DUMAS SAINT-MARTIN, JEAN, merchant-trader and justice of the peace; b. February 1725 at Montauban, France, son of Pierre Dumas and Marie Calquieres; d. 18 June 1794 in Montreal (Que.).
Jean Dumas Saint-Martin probably arrived in Quebec a few years before the conquest with Alexandre Dumas*, a merchant-trader to whom he was related. On 30 Oct. 1756, in the presence of notary Jean-Claude Panet, the two signed a document which saved the merchant-trader Pierre Révol* from ruin: with Jean Dumas Saint-Martin going surety for him, Alexandre Dumas agreed to pay Révol’s numerous creditors a part of their claims. Subsequently Dumas Saint-Martin settled in Montreal as a merchant-trader, the occupation given on his marriage contract with Madeleine Gimbal, née Morisseau, signed on 7 Jan. 1764 in Montreal.
Of Huguenot origin, Dumas Saint-Martin was chosen by Governor Murray in January 1765 to be a justice of the peace for the District of Montreal. In 1767 he was a partner of Christophe Pélissier and others, who in June that year obtained a lease of the Saint-Maurice ironworks for 16 years. Dumas was to sell its products in Montreal; around 1770 he was replaced in this function by Jacob Jordan. Among those with whom the partnership involved Dumas were Alexandre Dumas, Thomas Dunn* and Benjamin Price*, both members of the Council of Quebec, and Brook Watson*, an important British merchant. Dumas thus gained entry to an influential circle, but how much use he made of it in his business is unknown. His commercial affairs are not mentioned in available documents, not even in his will, which was drawn up in 1791. There Dumas stated that he did not know “what condition [his] estate will be in.”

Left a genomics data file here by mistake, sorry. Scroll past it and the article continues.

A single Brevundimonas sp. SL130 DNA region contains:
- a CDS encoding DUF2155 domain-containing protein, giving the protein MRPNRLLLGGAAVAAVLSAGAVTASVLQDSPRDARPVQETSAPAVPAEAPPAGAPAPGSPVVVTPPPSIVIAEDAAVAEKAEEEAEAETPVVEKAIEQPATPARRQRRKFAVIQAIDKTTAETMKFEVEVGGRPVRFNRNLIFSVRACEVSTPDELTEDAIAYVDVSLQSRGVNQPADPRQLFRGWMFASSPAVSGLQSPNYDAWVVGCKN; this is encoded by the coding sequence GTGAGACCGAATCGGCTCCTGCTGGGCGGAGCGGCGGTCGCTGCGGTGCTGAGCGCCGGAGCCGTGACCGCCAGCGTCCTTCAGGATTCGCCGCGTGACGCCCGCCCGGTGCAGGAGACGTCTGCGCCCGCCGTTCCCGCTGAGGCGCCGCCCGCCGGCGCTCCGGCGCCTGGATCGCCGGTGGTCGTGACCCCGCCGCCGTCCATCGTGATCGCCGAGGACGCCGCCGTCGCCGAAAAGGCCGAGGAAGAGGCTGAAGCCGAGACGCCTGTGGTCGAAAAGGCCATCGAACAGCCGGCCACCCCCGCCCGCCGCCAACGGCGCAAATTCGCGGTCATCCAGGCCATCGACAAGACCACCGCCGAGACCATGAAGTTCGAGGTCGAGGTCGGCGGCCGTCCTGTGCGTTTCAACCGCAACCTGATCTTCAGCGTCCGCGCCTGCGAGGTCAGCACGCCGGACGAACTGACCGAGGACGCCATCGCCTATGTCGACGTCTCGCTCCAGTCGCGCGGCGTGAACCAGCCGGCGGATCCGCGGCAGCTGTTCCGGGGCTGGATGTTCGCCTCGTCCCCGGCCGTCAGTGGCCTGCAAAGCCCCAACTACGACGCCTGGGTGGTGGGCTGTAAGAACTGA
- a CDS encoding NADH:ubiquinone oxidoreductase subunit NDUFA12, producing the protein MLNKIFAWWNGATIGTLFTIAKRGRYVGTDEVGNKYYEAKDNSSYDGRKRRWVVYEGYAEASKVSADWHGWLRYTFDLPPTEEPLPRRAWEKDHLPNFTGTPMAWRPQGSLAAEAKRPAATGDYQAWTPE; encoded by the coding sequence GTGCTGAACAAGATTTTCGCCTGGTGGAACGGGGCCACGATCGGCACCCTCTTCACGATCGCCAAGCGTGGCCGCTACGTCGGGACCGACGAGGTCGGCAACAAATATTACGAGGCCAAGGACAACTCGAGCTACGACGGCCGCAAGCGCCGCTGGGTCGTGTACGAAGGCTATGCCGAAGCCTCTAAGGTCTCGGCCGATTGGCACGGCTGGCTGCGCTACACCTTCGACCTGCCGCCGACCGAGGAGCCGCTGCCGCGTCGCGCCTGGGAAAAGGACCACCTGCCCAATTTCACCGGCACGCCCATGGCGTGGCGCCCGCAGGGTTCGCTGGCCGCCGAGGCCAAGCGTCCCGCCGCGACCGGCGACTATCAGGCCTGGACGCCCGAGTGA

Like other merchants in the colony, Dumas Saint-Martin took an interest in its political life, calling for the creation of a house of assembly and the preservation of French laws except in commercial dealings. In 1789 he signed the address of the Montreal Protestants welcoming the Church of England bishop Charles Inglis*. Close to the English speaking community through his religion and his business interests, Dumas Saint-Martin was linked by language and culture to the Canadians. In his will “poor Canadians” and “poor Protestants” were treated with equal generosity.
No children were born of Dumas’s marriage to Madeleine Morisseau; however, the couple became fond of their nephew Michel, the son of Antoine-Libéral Dumas*, whom they had “as it were brought up” and whom they designated as their sole legatee. Dumas Saint-Martin died on 18 June 1794 and was buried the next day in the Church of England cemetery in Montreal; his wife received a Catholic burial upon her death six years later.
ANQ-M, État civil, Anglicans, Christ Church (Montréal), 19 June 1794; Greffe de Louis Chaboillez, 21 déc. 1791, 28 janv. 1794, 24 nov. 1804; Greffe de P.-F. Mézière, 7 janv. 1764. ANQ-Q, État civil, Catholiques, Notre-Dame de Québec, 7 oct. 1766; Greffe de J.-C. Panet, 30 oct. 1756. Doc. relatifs à l’hist. constitutionnelle, 1759–91 (Shortt et Doughty; 1921), II, 786–88. Quebec Gazette, 4 Oct. 1764, 15 Oct. 1767, 18 May, 16, 23 June, 3 Nov. 1785, 18 Dec. 1788, 16 July 1789, 19 July 1792. Tanguay, Dictionnaire. Sulte, Mélanges historiques (Malchelosse), VI, 144. Tousignant, “La genèse et l’avènement de la constitution de 1791,” 309. É.-Z. Massicotte, “Jean Dumas Saint-Martin, négociant et magistrat,” BRH, XXVIII (1922), 86–89; “Les tribunaux de police de Montréal,” BRH, XXVI (1920), 181–82. P.-G. Roy, “Lafamille Dumas,” BRH, XLV (1939), 161–64; “Le faux-saunier Pierre Revol,” BRH, L (1944), 227, 234.